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"Must you go? I'm—I'm afraid," he gulped at last, and turning right away, yet holding tight to her hand. " You see, I haven't got used to it. I'm a coward—but—well, there it is!"

"I must go, but I'll come back, and as soon as ever I can. I'll never leave you any more afterwards. My word for that."

"Darling," Julius turned swiftly round, he ducked awkwardly, and with a fumbling movement let his head fall upon her lap. "I trust you. Never have you broken your word to me, and I know you never will."

Angelina's hands apathetically moved down the side of his face—and it looked, in the moonlight, so appallingly drawn, that lean, brown face of his. She was remembering that time when Antony's head had fallen into her lap so desolately in their bedroom at the house in Normandy. That had been on the night when she first met Julius, and had, already, been stirred by him. Already, although she had not realised it, her life in Normandy with Antony, as his wife, had been determined. It was over, it lay dead. Perhaps Antony, psychically, had felt this and suffered. She could again see his brightly curling chestnut hair and the noble shape of his massive head: the implied power, the expressed weakness.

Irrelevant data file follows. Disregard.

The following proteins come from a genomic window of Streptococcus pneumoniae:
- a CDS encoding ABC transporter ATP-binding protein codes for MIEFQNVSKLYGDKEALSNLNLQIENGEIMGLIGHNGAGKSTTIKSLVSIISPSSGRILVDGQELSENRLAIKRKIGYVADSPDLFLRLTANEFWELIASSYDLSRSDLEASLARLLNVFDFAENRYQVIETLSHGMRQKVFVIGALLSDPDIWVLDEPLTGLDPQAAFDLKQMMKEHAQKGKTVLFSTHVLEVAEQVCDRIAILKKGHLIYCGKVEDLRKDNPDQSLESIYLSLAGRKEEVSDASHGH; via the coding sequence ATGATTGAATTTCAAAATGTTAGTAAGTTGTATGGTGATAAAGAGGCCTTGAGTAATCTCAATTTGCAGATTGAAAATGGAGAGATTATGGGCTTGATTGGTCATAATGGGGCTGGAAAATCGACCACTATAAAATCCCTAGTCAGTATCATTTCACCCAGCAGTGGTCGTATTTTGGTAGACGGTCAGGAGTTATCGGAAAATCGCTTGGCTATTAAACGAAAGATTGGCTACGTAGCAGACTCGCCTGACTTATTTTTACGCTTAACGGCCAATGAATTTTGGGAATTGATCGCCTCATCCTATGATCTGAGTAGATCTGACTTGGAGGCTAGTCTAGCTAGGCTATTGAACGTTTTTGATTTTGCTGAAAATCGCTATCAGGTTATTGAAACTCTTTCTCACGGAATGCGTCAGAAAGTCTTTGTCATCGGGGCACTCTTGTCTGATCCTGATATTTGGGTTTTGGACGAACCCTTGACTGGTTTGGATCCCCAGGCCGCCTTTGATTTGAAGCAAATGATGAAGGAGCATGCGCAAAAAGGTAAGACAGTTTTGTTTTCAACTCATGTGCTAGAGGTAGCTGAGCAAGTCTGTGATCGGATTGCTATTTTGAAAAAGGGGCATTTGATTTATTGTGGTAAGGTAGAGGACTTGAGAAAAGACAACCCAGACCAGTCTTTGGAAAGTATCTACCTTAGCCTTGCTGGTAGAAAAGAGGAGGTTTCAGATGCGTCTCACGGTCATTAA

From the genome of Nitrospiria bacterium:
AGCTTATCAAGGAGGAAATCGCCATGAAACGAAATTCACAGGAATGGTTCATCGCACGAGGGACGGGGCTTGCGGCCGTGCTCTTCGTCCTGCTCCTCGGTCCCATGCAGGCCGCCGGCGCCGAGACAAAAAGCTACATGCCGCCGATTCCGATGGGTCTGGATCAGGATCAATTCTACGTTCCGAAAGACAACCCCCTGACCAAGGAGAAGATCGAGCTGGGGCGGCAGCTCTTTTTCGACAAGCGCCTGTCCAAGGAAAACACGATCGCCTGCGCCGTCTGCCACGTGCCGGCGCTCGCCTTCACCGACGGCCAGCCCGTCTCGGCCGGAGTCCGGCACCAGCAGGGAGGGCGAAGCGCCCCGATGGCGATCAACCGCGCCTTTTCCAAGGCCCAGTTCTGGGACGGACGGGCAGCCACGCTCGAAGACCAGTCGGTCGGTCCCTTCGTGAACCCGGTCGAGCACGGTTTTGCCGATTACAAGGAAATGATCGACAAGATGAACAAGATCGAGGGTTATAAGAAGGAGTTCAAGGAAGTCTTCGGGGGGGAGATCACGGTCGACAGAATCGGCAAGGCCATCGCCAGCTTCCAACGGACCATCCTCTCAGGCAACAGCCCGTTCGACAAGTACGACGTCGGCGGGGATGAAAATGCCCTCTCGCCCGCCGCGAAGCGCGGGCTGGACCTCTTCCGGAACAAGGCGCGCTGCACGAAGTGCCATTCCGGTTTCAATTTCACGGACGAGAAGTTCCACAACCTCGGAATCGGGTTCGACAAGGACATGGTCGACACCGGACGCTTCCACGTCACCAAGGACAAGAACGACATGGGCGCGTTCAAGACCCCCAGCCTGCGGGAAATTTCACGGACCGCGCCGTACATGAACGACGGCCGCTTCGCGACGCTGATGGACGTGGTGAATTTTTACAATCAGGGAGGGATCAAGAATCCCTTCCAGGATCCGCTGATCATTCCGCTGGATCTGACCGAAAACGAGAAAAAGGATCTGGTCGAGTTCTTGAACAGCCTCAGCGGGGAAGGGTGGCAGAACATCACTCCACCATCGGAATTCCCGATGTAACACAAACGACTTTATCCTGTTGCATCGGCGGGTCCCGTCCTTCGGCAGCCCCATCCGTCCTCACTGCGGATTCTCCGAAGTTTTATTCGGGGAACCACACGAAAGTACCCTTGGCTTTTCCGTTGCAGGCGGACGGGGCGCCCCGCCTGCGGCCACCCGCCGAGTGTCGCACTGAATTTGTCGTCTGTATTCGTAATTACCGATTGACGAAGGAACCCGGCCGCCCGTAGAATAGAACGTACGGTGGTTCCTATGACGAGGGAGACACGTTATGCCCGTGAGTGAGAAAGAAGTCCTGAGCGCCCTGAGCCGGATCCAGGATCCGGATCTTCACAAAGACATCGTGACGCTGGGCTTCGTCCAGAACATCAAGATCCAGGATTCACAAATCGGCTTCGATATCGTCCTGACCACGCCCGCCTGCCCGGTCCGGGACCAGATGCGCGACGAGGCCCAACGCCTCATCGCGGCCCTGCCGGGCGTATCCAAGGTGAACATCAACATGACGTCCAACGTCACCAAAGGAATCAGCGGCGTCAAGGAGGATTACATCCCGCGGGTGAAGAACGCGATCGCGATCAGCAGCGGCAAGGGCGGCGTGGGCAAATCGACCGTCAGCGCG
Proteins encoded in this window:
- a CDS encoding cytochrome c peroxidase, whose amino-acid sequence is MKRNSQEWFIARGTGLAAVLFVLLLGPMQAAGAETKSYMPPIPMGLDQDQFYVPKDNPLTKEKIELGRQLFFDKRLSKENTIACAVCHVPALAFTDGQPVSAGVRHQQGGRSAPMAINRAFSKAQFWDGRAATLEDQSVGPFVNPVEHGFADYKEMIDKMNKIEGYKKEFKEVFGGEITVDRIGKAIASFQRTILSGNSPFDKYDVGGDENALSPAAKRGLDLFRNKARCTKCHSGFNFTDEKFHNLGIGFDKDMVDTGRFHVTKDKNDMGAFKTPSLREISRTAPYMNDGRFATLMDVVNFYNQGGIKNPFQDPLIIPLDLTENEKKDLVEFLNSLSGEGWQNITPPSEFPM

"I trust you," Julius was saying now, "as you trusted me."

She had another pang, for she remembered her confession regarding men to St. Mary of Egypt. That maidenly pause, that sense of a permanent retreat from all wooing, which she had felt while she lived alone by the sea, seemed already to be a phase far away. Her blood was rather racing now as she sat in a magic girdle of the moon near Julius. And her heart was in a double beat for, loving him, she yet remembered Antony. By and by that woman—of the letter to the Saint—would become her real and only self. This attitude of mind—of retreat from men—should be her mental and her spiritual goal; as it is of all finely passionate women in the end.

Reproach to her heart remained. Julius was trusting her. She had not trusted him.

He lifted his head from her lap, he dragged himself up, and, putting out both arms, felt for her. When he found her, | | 304 he drew her, unresisting, down. With one long sob, mutual, dim, they were enfolded. Angelina's wet face, grown wild, lay in the tenderly crooked alley of his arm: so she was blind, as he was blind.

Beyond the belt of sand the cynical sea kept singing.